Treatment options for PUD
– Antisecretory therapy
Proton Pump Inhibitors
– Gastroprotective therapies (second-line agents)
– Treatment of H. pylori infection
– Avoidance of NSAIDs
What is the most effective initial therapy?
First-line therapy for PUD
Antisecretory therapy for the treatment of PUD includes H2-receptor antagonists (H2RA) and proton pump inhibitors (PPIs). Both classes of medication are approximately 80% to 90% effective at healing peptic ulcers, although PPIs heal ulcers more rapidly and more effectively. Hence, they are considered the antisecretory drugs of choice for treating peptic ulcers.
The administration of a PPI taken before breakfast represents the optimal medical regimen for treating PUD. It is recommended that duodenal ulcers receive 4 to 8 weeks of antisecretory therapy, while gastric ulcers should be treated for 8 to 12 weeks. Recommended daily doses are as follows: omeprazole 20 mg, pantoprazole 40 mg, rabeprazole 20 mg, lansoprazole 30 mg, esomeprazole 40 mg before breakfast.
Alternative therapies for healing peptic ulcer disease
For the very rare patient who cannot tolerate H2RA or PPI therapy, another option for healing peptic ulcer disease is sucralfate at a dose of 1 gram taken 4 times daily, 30 minutes before meals and at bedtime. This medication does not inhibit acid secretion, but it serves to improve gastric mucosal defense by several proposed mechanisms, including the formation of a gel layer over the ulcer, preventing further damage by acid and pepsin.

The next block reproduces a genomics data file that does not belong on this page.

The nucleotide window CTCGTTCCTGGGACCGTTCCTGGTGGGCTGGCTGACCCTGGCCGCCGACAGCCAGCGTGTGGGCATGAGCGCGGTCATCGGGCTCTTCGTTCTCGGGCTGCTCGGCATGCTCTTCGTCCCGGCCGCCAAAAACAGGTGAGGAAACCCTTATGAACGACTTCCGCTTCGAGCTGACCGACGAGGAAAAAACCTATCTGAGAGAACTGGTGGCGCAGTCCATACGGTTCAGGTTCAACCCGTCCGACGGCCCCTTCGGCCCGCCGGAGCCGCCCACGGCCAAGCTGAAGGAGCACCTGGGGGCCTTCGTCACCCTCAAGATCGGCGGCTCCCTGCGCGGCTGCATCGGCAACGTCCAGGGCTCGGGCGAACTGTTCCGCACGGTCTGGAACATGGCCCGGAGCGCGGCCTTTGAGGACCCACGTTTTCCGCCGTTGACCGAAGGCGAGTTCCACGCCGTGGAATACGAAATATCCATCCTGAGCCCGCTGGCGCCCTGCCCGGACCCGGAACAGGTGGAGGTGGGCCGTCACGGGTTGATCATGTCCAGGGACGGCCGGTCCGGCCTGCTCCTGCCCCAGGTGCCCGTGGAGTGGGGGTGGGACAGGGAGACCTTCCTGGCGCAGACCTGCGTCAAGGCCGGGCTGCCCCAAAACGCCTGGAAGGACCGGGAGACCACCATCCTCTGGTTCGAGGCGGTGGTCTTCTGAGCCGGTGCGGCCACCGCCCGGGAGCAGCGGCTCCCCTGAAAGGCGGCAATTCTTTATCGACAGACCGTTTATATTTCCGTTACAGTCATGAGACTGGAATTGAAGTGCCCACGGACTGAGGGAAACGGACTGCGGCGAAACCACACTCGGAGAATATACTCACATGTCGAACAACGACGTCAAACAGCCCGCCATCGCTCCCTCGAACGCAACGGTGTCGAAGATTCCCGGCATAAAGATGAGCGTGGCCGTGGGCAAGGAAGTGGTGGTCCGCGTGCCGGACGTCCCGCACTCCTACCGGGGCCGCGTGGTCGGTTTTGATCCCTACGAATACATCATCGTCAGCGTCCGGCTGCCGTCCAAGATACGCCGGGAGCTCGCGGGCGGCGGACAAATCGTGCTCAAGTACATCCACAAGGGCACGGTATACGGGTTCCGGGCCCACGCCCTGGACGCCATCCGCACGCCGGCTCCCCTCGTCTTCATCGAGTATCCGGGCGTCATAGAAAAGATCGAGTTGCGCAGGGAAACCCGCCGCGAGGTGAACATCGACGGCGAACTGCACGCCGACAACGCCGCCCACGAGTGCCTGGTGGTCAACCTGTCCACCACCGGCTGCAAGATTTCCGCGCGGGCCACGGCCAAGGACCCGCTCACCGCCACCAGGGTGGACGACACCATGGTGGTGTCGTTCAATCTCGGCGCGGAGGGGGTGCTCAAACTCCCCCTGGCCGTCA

Prostaglandin analogues, such as misoprostol (200 mg 4 times daily) are also effective at healing ulcers, but the high incidence of diarrhea and their abortifacient properties, as side effects, make this a less useful therapy for PUD.
Additional measures to prevent ulcer recurrence
Prevention of ulcer recurrence
Healing of a peptic ulcer with antisecretory therapy is essential; however, it is equally important to address the factors responsible for the development of the ulcer because recurrence after healing is extremely common (50-80% annual risk).